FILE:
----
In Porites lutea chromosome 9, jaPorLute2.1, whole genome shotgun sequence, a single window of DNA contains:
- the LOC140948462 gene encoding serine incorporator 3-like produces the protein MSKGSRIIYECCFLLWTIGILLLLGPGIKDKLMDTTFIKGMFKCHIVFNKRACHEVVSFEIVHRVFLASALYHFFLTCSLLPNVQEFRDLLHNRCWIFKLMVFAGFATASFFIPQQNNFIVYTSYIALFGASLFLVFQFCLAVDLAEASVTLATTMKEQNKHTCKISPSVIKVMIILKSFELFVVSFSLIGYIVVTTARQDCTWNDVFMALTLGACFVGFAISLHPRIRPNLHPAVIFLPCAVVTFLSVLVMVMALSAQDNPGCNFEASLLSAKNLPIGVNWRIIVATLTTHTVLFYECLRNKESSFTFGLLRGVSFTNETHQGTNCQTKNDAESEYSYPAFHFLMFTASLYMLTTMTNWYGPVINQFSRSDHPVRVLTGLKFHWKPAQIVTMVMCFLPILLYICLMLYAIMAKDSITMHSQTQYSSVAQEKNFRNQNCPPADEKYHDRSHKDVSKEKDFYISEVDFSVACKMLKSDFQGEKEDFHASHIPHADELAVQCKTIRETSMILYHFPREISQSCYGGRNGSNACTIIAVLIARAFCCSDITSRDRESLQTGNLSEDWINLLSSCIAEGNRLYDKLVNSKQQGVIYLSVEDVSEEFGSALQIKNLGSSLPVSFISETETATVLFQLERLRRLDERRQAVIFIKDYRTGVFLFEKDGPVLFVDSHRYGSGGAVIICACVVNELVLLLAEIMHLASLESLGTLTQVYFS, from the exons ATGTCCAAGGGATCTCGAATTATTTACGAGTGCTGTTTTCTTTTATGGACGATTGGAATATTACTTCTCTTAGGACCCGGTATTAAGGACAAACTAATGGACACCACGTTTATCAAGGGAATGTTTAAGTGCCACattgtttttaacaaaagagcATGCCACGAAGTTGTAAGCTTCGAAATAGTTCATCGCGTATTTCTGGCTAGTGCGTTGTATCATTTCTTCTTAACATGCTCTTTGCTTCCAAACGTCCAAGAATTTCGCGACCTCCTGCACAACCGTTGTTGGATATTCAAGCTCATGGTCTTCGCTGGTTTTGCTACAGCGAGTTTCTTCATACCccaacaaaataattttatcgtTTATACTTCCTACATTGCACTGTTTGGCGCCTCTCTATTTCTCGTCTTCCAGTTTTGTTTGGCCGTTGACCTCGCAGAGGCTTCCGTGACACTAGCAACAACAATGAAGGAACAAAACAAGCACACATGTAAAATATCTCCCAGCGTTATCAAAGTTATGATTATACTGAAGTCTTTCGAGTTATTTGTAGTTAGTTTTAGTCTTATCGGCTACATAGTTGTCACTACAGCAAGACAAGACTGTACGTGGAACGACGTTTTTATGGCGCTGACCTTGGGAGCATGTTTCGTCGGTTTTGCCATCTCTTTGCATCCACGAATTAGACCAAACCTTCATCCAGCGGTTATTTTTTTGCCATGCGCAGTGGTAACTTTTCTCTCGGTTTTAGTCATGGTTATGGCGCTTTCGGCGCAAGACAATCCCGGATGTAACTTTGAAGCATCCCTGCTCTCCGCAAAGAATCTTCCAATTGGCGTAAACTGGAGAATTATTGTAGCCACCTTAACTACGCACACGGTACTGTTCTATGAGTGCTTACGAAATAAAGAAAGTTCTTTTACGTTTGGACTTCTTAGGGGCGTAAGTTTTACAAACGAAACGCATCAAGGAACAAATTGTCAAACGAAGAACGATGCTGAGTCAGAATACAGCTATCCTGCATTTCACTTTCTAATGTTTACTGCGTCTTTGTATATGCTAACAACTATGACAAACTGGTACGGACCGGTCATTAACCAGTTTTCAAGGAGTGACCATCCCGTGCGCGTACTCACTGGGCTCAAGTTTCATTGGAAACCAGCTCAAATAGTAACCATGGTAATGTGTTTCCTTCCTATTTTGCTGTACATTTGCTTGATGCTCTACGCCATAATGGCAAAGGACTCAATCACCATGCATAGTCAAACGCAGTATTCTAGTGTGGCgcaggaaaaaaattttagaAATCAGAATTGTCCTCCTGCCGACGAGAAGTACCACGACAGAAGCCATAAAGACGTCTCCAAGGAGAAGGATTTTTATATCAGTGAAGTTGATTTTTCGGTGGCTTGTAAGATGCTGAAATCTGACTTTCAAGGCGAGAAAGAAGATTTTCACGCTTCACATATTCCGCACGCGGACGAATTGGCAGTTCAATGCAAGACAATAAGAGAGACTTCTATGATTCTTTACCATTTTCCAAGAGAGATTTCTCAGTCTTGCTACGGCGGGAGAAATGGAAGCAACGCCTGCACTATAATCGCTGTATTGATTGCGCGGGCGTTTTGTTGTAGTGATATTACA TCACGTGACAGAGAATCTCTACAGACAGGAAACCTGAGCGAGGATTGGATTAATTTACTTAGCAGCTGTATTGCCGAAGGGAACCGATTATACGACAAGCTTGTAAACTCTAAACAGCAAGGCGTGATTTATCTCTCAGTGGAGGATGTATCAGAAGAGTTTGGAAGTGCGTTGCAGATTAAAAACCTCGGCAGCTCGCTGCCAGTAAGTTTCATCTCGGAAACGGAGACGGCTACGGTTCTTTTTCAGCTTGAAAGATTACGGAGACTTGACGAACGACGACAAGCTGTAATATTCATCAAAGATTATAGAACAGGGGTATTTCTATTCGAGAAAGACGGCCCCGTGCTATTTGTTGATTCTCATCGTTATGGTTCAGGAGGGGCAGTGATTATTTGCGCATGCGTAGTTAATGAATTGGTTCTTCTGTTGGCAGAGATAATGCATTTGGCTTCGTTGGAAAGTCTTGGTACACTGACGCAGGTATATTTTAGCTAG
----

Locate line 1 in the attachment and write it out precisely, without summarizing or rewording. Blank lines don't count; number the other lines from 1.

In Porites lutea chromosome 9, jaPorLute2.1, whole genome shotgun sequence, a single window of DNA contains: